By Juliet Jacobs
Besides guiding, training and inspiring young minds towards greater things, the lovely folks at ASWARA have also been at the forefront of preserving our Malaysian arty traditions. The dance department at ASWARA continues with this very own tradition of theirs, in “Asyik.”
Co-choreographer Wong Kit Yaw tells more about this simple, yet mesmerizing dance drama.
Tell us about yourself.
I was born in a small town in Kampar. I studied and trained professionally at the Nanyang Academy of Fine Arts in Singapore. I am single and available. I turned 50 this year — the same as Malaysia, though all my friends say I look 35! I travel everywhere by bus, taxi, commuter and LRT.
Who or what made you first fall in love with dance?
When I was in Standard 2, I was roped in to perform for the school concert, and I was bitten! I used to enjoy watching the seniors dancing and I really loved all the costumes, music and dance.
How did you first get involved in the local dance scene?
I was a member of the Chinese-Hokkien Association in Form 5 and they performed a lot. But after that I went to Singapore to work in a construction company.
Tell us about some of your more memorable or favourite projects from the past.
The time I represented Singapore at an International Dance Festival for Cultural Exchange in Denver City, Colorado was very memorable for me.
Another project that I really loved was when I worked with solo dancer Tan Suk Ling to create a full-length performance at the Temple near Stadium Merdeka. It was beautiful because I used the pillars and the ornate architecture in my choreography. It was one of the earliest explorations in site-specific work in Malaysia in the ’80s.
Do you have a day job? Tell us a bit more about what you do.
Teaching and choreographing dance is my day and night job! It is my love, my passion and my hobby.
Tell us more about ASWARA’s production of “Asyik”. It is a showcase of classical dance repertoire, yes? Why classical?
The idea is to promote all kinds of classical forms of dance. Before this, we had presented ”Tapestry” and “Jendela” as our traditional shows, but those saw us working more with folk dance styles.
Of course, ASWARA also presents Makyung, Bangsawan, Randai and Wayang Kulit. This time Joseph Gonzales’s idea is to focus on classical dance styles, and I agree because we need to expose the audience to all the different styles, so that they learn to appreciate the beauty of each.
Can you give us a brief rundown on the origins of the “Asyik” dance?
Actually Asyik is the name of a dance from Kelantan but here the name was chosen by Joseph because the meaning is to be mesmerized and fascinated — almost like going into a trance.
That is what it feels like when you dance and even when you watch the show.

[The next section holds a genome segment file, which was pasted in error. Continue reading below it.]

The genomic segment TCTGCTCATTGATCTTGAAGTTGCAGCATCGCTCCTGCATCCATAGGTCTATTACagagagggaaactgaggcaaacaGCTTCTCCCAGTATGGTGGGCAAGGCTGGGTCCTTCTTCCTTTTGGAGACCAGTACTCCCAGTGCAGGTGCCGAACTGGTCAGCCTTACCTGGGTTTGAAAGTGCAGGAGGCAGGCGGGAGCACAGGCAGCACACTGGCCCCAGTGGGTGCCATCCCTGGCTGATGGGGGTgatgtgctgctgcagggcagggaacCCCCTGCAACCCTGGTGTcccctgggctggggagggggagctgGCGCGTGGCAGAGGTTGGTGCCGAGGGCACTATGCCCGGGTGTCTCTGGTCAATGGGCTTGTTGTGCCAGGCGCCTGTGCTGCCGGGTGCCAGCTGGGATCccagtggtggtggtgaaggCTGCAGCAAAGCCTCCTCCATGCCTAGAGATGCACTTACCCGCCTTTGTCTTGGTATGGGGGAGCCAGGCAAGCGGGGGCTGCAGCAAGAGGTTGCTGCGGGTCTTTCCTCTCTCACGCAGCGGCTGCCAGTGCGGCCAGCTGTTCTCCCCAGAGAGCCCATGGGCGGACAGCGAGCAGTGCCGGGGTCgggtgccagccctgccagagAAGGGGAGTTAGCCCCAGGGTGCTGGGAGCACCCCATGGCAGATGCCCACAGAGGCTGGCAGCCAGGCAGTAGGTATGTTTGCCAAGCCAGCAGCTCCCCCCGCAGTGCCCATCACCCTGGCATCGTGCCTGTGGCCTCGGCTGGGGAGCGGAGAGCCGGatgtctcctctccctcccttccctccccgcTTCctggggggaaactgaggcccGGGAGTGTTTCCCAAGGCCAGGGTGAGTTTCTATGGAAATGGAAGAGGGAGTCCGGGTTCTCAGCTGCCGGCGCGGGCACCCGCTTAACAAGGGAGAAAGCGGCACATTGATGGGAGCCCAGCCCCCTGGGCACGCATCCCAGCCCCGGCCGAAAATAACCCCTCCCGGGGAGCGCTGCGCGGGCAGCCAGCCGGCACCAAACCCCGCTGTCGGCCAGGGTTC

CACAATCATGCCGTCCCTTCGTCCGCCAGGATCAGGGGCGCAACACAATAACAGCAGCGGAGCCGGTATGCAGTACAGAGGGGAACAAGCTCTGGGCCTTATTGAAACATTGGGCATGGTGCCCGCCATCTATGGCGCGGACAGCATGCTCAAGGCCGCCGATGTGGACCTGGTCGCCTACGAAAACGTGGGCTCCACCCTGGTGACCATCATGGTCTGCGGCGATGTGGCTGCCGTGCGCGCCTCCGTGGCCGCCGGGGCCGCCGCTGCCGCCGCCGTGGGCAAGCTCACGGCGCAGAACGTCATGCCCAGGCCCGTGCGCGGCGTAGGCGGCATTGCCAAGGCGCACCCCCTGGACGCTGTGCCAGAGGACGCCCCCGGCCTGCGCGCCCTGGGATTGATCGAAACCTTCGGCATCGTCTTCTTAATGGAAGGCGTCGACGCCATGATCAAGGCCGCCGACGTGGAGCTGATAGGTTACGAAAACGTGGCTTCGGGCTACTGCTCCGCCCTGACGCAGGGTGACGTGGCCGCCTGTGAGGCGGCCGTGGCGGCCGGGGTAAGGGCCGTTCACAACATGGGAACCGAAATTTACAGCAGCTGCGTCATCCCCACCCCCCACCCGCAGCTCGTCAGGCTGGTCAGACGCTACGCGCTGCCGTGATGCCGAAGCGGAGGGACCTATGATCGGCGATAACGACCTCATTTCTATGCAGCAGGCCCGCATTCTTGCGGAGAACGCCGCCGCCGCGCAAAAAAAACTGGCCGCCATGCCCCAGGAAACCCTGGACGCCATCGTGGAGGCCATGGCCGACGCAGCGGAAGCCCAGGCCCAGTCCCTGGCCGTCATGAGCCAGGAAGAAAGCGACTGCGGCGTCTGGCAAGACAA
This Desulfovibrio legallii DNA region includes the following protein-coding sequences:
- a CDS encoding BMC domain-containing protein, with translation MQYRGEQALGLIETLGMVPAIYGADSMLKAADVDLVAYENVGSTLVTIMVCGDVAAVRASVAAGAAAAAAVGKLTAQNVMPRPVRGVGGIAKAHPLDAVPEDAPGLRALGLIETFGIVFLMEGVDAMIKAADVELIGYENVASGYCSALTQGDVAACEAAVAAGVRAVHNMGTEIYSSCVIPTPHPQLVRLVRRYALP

You are one of the choreographers in this production, yes? What have you and the rest of the gang put together for us?
The script and the original flow was decided by Joseph, but all of the choreographers contribute ideas to make the performance smoother and more interesting to the audience.
We look at the entrance and exits of the dances, the story-line and the music, and we see how to blend everything into one performance, and not just present it piece by piece.
You’ve worked on both professional and student productions, yes? What is it like working with students, as opposed to the “pro’s”? Who gives you more of a headache?
I feel that there is no difference, because in both cases, we need to teach.
The students at ASWARA are however very busy with classes, exams and assignments, so it is sometimes easier to manage the professionals, who can arrange their own time-tables.
It might take longer to teach the students who are slower but that is normal and to be expected.
That said, sometimes everyone gives me a headache and sometimes no one gives me a headache! It all depends on their attitude and how much they want to learn – not on whether they are a student or a professional.
And what has it been like working with the students involved in “Asyik” in particular?
It’s been fine, I enjoy working with them because I know them so well. I recently worked with the Theatre Department also on “Si Yatim Chao” which was very interesting. Of course, the standard of the Dance Department is getting higher, so our choreography can also be more complicated and challenging.
Any funny or strange stories from rehearsals to share?
No — but the students are always funny!
What has the whole “Asyik” experience been like, for you?
Very good because all the teachers and students are like one big family — we eat together and work together. Real muhibbah! No politics.
Who or what inspires you? Everything, every place and everyone! What’s irony to you?
Aiyooo….l don’t understand-lah!! (Joseph’s two cents: Who would have thought that a construction worker can turn into a dance educator!)
What are you up to next?
I am going on holiday to China!!
“Asyik” will play at the Experimental Theatre, ASWARA from Fri 14 – Sun 16 Dec 2007 (8.30pm; with additional 3pm shows on Sat & Sun). Tickets are at RM20 and RM10 (concessions).
First Published: 13.12.2007 on Kakiseni